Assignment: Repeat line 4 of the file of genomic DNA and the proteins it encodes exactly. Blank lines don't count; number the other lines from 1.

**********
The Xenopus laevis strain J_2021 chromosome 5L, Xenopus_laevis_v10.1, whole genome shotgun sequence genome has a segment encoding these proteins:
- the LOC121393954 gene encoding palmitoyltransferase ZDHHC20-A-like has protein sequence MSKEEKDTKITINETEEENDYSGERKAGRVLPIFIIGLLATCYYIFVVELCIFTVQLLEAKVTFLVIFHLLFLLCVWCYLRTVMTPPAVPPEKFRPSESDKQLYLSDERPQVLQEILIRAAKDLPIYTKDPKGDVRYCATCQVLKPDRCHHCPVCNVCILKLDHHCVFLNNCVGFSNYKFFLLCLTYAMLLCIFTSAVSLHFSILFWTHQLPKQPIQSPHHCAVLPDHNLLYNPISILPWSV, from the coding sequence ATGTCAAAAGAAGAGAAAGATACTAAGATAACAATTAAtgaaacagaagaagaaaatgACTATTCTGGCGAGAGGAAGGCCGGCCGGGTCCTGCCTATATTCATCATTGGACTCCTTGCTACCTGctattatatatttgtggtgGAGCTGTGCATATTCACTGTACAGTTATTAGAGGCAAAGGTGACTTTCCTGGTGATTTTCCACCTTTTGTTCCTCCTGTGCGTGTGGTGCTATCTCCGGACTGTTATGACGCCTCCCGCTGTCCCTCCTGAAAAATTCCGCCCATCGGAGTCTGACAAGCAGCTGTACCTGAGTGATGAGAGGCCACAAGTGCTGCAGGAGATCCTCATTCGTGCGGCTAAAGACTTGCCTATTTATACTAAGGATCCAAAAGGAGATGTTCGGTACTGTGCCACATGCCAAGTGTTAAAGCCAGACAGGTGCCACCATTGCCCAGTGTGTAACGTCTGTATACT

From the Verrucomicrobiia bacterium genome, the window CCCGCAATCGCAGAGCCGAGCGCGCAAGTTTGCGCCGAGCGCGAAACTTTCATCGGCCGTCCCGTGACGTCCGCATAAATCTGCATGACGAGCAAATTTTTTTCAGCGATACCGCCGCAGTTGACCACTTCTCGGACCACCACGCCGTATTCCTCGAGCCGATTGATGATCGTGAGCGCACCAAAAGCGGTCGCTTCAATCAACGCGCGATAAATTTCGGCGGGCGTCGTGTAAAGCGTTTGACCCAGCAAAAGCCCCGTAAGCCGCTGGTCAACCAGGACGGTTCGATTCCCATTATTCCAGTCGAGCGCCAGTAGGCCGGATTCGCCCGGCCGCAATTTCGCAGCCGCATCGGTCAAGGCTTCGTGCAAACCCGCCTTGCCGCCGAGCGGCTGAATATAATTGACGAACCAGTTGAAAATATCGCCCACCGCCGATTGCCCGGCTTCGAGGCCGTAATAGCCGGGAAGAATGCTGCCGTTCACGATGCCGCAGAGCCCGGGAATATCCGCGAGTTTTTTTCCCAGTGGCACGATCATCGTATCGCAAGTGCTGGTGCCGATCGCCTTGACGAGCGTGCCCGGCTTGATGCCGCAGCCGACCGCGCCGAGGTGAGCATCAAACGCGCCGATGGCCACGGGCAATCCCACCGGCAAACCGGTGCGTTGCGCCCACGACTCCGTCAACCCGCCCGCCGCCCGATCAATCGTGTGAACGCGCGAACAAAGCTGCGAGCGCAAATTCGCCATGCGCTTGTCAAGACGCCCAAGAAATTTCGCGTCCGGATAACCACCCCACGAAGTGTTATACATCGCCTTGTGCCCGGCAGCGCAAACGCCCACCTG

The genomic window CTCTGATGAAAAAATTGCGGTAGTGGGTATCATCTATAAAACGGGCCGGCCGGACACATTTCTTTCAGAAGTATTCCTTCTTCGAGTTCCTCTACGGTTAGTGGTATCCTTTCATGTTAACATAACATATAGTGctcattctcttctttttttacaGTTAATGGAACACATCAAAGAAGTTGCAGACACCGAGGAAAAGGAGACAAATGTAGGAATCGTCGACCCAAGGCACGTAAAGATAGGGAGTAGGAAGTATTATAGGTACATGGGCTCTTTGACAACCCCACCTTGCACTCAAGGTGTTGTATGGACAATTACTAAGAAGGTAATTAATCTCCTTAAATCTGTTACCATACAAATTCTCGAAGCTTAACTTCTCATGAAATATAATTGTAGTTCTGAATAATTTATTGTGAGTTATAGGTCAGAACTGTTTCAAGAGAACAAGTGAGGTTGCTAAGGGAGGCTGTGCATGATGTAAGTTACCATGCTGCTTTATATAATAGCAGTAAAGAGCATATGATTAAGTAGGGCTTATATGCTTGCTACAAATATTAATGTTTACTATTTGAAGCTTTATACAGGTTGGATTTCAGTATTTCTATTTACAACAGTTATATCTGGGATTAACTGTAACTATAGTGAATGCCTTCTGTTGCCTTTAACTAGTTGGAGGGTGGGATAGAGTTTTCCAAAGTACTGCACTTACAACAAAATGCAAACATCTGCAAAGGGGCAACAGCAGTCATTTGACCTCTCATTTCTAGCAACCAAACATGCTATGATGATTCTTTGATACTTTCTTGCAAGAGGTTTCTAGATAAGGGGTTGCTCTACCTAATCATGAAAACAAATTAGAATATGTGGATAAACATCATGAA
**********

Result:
The genomic window CTCTGATGAAAAAATTGCGGTAGTGGGTATCATCTATAAAACGGGCCGGCCGGACACATTTCTTTCAGAAGTATTCCTTCTTCGAGTTCCTCTACGGTTAGTGGTATCCTTTCATGTTAACATAACATATAGTGctcattctcttctttttttacaGTTAATGGAACACATCAAAGAAGTTGCAGACACCGAGGAAAAGGAGACAAATGTAGGAATCGTCGACCCAAGGCACGTAAAGATAGGGAGTAGGAAGTATTATAGGTACATGGGCTCTTTGACAACCCCACCTTGCACTCAAGGTGTTGTATGGACAATTACTAAGAAGGTAATTAATCTCCTTAAATCTGTTACCATACAAATTCTCGAAGCTTAACTTCTCATGAAATATAATTGTAGTTCTGAATAATTTATTGTGAGTTATAGGTCAGAACTGTTTCAAGAGAACAAGTGAGGTTGCTAAGGGAGGCTGTGCATGATGTAAGTTACCATGCTGCTTTATATAATAGCAGTAAAGAGCATATGATTAAGTAGGGCTTATATGCTTGCTACAAATATTAATGTTTACTATTTGAAGCTTTATACAGGTTGGATTTCAGTATTTCTATTTACAACAGTTATATCTGGGATTAACTGTAACTATAGTGAATGCCTTCTGTTGCCTTTAACTAGTTGGAGGGTGGGATAGAGTTTTCCAAAGTACTGCACTTACAACAAAATGCAAACATCTGCAAAGGGGCAACAGCAGTCATTTGACCTCTCATTTCTAGCAACCAAACATGCTATGATGATTCTTTGATACTTTCTTGCAAGAGGTTTCTAGATAAGGGGTTGCTCTACCTAATCATGAAAACAAATTAGAATATGTGGATAAACATCATGAA